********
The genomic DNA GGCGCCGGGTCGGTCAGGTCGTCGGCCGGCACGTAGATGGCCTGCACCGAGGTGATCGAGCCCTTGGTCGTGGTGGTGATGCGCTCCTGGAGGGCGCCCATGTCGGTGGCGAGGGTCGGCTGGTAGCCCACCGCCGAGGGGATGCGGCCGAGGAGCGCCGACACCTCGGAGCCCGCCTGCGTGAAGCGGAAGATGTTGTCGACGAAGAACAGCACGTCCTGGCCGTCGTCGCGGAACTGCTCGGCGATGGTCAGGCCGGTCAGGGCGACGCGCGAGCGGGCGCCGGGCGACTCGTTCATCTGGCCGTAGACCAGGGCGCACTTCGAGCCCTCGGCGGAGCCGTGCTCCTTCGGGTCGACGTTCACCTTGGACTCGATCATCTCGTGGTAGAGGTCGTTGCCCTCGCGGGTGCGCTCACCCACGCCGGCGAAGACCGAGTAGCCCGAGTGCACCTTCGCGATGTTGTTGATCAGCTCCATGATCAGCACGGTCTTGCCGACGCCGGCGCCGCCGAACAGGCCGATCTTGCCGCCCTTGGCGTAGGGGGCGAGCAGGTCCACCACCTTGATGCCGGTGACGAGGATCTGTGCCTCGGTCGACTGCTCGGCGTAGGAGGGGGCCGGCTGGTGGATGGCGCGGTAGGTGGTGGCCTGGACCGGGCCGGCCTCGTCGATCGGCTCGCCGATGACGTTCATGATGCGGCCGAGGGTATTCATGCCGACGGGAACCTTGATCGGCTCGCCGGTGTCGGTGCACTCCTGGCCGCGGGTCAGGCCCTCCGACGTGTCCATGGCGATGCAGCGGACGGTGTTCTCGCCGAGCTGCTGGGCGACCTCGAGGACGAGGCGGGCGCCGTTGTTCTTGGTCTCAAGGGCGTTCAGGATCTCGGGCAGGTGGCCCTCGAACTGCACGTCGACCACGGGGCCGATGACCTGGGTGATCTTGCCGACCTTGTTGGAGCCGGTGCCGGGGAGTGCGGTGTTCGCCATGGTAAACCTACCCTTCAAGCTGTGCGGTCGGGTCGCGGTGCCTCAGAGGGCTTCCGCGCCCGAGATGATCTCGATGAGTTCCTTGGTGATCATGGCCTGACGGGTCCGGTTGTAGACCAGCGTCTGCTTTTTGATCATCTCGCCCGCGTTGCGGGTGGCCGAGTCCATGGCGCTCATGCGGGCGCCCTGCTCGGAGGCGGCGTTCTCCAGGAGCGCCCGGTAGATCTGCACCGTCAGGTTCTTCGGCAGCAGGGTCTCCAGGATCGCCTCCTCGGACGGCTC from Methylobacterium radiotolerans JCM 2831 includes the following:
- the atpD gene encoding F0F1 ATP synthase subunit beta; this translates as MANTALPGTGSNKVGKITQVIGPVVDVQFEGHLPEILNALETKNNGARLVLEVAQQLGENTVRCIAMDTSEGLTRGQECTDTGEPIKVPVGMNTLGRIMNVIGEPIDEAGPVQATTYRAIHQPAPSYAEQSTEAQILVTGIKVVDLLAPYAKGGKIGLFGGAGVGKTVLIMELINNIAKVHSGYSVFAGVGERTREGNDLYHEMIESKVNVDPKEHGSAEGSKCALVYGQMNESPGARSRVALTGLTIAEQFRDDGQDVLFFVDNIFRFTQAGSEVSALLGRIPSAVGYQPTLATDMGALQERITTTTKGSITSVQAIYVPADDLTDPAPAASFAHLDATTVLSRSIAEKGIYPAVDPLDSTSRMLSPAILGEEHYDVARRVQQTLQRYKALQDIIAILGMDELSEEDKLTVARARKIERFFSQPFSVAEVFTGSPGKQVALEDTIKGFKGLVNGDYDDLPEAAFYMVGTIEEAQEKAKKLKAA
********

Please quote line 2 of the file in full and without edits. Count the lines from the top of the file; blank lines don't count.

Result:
- the atpD gene encoding F0F1 ATP synthase subunit beta; this translates as MANTALPGTGSNKVGKITQVIGPVVDVQFEGHLPEILNALETKNNGARLVLEVAQQLGENTVRCIAMDTSEGLTRGQECTDTGEPIKVPVGMNTLGRIMNVIGEPIDEAGPVQATTYRAIHQPAPSYAEQSTEAQILVTGIKVVDLLAPYAKGGKIGLFGGAGVGKTVLIMELINNIAKVHSGYSVFAGVGERTREGNDLYHEMIESKVNVDPKEHGSAEGSKCALVYGQMNESPGARSRVALTGLTIAEQFRDDGQDVLFFVDNIFRFTQAGSEVSALLGRIPSAVGYQPTLATDMGALQERITTTTKGSITSVQAIYVPADDLTDPAPAASFAHLDATTVLSRSIAEKGIYPAVDPLDSTSRMLSPAILGEEHYDVARRVQQTLQRYKALQDIIAILGMDELSEEDKLTVARARKIERFFSQPFSVAEVFTGSPGKQVALEDTIKGFKGLVNGDYDDLPEAAFYMVGTIEEAQEKAKKLKAA